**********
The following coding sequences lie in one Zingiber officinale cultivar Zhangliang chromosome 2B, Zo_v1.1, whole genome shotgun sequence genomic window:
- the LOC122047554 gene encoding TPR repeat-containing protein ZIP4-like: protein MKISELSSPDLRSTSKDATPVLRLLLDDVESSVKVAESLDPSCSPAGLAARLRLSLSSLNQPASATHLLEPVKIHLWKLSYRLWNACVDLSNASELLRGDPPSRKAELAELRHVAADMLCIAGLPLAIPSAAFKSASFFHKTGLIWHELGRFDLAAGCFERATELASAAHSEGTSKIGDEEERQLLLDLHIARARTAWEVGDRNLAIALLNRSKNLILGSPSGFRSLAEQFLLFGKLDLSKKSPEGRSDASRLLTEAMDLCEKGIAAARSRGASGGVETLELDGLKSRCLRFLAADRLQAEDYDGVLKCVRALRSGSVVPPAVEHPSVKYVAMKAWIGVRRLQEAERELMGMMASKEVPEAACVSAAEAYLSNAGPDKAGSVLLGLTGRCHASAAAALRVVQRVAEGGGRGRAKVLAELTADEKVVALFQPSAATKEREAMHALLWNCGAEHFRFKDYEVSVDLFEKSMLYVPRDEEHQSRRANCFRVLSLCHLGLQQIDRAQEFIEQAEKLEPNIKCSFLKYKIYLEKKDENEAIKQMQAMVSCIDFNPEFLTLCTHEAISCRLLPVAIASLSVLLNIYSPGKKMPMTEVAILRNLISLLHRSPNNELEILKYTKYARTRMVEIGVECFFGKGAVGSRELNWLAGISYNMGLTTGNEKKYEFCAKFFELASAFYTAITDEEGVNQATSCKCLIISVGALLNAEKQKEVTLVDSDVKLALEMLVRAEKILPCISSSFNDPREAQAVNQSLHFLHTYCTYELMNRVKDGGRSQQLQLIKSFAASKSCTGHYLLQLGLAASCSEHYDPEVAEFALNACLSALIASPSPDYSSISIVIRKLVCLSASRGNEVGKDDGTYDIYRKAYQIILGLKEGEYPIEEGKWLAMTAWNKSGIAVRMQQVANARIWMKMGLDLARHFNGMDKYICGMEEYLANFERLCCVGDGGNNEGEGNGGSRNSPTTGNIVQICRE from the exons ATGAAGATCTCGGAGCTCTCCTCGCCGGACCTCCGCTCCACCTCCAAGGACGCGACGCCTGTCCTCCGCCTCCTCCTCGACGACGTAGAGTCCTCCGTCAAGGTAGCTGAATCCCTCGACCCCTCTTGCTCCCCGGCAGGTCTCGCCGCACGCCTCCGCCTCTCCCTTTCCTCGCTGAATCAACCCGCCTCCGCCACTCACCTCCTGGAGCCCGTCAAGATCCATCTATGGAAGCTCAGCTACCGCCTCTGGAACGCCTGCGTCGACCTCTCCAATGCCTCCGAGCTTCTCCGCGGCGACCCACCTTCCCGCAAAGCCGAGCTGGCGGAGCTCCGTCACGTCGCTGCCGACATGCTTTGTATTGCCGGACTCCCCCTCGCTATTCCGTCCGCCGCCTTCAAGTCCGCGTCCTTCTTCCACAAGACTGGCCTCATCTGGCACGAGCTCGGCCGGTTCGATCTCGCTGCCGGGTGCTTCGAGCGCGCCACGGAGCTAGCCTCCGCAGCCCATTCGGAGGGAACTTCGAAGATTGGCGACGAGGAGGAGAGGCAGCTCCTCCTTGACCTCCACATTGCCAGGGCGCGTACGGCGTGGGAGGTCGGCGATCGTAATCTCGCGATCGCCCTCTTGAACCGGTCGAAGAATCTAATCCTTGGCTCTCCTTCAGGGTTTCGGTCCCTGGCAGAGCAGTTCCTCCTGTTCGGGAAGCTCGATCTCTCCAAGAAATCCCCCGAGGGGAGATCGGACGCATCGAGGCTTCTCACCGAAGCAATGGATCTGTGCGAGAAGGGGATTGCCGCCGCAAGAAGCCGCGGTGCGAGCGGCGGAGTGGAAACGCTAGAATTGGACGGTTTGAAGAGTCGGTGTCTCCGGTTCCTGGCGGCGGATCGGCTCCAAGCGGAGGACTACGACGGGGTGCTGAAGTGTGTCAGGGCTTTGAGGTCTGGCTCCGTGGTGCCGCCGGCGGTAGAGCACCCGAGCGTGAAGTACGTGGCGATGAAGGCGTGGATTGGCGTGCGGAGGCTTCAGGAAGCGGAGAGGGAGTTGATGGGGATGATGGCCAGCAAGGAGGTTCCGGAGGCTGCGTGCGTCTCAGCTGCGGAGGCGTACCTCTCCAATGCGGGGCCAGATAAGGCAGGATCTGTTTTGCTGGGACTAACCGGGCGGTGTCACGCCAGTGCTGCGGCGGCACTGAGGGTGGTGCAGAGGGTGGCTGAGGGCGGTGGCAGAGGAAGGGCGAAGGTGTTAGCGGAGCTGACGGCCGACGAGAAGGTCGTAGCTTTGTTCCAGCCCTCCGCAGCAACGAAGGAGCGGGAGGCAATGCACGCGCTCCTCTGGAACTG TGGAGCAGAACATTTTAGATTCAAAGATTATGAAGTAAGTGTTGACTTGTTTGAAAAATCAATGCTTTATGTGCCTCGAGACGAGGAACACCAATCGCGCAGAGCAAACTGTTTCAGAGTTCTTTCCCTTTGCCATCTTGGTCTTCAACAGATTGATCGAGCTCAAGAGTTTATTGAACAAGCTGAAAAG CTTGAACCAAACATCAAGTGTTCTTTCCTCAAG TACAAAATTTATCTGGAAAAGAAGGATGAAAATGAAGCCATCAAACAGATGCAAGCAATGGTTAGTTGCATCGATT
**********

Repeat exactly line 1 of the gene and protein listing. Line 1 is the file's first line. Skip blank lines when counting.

The following coding sequences lie in one Zingiber officinale cultivar Zhangliang chromosome 2B, Zo_v1.1, whole genome shotgun sequence genomic window: